Your Eight-Character Password is not as Strong as you Think
While online security has been an issue worth discussing for a long while now, it is still most definitely a subject worth addressing. While the average internet user might not necessarily be extremely technically minded or savvy, here are a few things that anyone who uses the Internet for serious things, such as correspondence and making payments for services, should consider.
- X-Force Red, IBM Security's team of white hat hackers, recently ran an experiment to crack an eight-character password.
- The experiment was run at what one would call "low power" – IBM's security team only used 80 GPUs, which is just a fraction of the power available to actual bad actors who have botnets at their disposal.
- The control group of users for this experiment were asked to register and create their own passwords and said password was then protected in the usual manner.
- The white hats running the experiment only used tools freely available online.
- The average time it took for most eight digit passwords to be cracked was about half a minute.
- Introducing a greater number and variety of symbols into the password than just letters increased the time it took to crack said password dramatically, sometimes - to more than a day and a half.
What does this all mean for the average internet user?
Well, it means that simple to remember eight digit passwords can't be relied on to keep your important personal online accounts safe. Even longer passwords are not good enough if they are comprised entirely of letters and don't include what would otherwise be considered "gimmicks" – such as symbols, etc. All in all, it's a good idea to adhere to a higher standard of security when choosing your passwords. Here are a few guidelines to follow:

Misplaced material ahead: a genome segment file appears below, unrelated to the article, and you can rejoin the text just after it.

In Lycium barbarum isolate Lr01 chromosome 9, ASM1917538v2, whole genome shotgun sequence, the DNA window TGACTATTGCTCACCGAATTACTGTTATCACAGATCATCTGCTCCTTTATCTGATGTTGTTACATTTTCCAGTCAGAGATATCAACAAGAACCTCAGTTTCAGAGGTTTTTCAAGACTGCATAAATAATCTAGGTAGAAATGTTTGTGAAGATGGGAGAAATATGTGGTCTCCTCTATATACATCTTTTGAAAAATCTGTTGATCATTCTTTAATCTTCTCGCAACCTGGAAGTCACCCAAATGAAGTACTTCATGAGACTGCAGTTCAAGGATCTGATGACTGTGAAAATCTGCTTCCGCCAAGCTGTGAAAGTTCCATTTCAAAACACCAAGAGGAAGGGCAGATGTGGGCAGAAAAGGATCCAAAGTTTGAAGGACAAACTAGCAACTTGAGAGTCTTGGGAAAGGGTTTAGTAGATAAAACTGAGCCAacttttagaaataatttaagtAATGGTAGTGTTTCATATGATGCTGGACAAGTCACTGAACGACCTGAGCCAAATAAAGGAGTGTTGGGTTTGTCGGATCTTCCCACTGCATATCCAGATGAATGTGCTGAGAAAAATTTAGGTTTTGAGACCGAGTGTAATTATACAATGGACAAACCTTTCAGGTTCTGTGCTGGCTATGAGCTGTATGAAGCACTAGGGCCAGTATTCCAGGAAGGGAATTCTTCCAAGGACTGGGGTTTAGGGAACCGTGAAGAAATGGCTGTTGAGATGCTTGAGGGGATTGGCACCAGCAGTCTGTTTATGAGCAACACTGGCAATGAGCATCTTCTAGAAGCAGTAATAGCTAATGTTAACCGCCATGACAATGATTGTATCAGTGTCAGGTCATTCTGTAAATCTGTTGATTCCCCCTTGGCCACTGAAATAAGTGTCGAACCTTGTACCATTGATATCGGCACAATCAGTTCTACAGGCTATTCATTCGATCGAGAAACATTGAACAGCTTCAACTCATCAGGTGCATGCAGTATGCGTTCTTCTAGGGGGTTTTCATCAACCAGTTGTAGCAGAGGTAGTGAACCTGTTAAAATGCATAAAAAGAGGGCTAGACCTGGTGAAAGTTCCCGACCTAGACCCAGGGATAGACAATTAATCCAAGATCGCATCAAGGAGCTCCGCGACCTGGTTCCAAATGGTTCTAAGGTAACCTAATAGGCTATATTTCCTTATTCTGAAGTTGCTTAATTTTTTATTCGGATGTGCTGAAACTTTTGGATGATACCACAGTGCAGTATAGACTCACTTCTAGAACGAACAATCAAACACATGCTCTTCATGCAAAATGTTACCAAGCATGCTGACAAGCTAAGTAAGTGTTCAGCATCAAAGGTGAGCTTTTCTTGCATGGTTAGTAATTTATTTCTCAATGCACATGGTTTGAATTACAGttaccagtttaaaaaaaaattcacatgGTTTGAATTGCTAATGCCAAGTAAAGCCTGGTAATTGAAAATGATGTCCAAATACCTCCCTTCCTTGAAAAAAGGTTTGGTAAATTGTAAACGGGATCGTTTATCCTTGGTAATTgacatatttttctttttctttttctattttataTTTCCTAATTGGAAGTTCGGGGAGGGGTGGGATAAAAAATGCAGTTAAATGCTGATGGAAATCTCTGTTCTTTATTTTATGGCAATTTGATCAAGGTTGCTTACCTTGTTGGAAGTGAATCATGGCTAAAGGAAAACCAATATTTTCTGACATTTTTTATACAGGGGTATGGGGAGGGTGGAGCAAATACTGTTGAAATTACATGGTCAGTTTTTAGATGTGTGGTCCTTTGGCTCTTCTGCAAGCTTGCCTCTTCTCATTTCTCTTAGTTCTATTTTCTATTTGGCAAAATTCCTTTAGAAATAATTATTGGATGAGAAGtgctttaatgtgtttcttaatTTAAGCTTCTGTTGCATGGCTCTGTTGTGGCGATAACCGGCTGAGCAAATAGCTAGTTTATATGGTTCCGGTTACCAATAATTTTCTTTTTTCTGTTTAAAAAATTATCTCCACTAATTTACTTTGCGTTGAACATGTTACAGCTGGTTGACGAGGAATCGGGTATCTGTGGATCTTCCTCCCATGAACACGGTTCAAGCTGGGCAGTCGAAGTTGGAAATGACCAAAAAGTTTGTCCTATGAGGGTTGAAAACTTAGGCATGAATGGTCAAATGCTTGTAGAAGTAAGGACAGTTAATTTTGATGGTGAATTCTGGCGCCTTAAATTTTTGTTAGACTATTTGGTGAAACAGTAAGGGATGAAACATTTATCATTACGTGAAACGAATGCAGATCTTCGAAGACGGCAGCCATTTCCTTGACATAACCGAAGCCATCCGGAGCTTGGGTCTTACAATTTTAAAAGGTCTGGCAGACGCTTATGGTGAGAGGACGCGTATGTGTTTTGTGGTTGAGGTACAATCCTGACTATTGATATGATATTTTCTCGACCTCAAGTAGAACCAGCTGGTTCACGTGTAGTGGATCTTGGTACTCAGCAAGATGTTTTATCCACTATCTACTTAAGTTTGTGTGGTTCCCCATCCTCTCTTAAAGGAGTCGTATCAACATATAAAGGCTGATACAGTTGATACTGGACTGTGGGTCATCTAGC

- Make lengthier passwords. The length of the password you choose is directly linked to how much security that password actually provides. There are multiple studies, including the one mentioned above, that demonstrate that eight symbols are insufficient to keep an account safe. Experts recommend a minimum of 12 characters, and while significantly longer passwords are more difficult to remember and input, you should strive to make passwords as long as you can manage to ensure maximum security – even when the site in question does not ask for it.
- Vary the content of the password. The abovementioned study found that including capital letters, lower-case letters, numbers, symbols increases the time it takes for a bot to crack your password dramatically. Therefore – do so. Include as many of those as possible in your password.
- Try not to be predictable. There are certain things you can do with your passwords that may seem clever or might look like they are a good idea, but actually aren't. Substituting the letter "A" with a 4 will not actually change how difficult your password is to guess by a bot. Putting random symbols, capitalizations and numbers here and there, however, will. Do that instead. Setting up your password to be something along the lines of "incorrect", "followthewhiterabbit" or "thisismypassword" is an extremely bad idea as well. If you use words in your password, make sure it's not something obvious that sees a lot of everyday use, or something lifted directly from pop-culture. Make it something personal, a word or phrase related to a personal experience that no one else is likely to have had. A bot is unlikely to pull that out of a dictionary or online data dump any time soon.
These are the core practices that you should take into consideration when you compose a new password. Doing so will result in your passwords being more complex and thus – difficult to potential hackers to crack, even if they have advanced tools and more raw computing power at their disposal. In other words – this will noticeably increase your cybersecurity.
The downside is that you making longer, more complex passwords will likely interfere with your ability to remember and input them. This is especially true if you have multiple important correspondences, business or payment accounts that you need to access frequently. Unless you employ a password manager, longer passwords are a hassle, even if the extra layer of security they provide is undeniable.
However, no matter how much of a bother that may be, remember - you should NEVER fall into the trap of re-using the same password twice.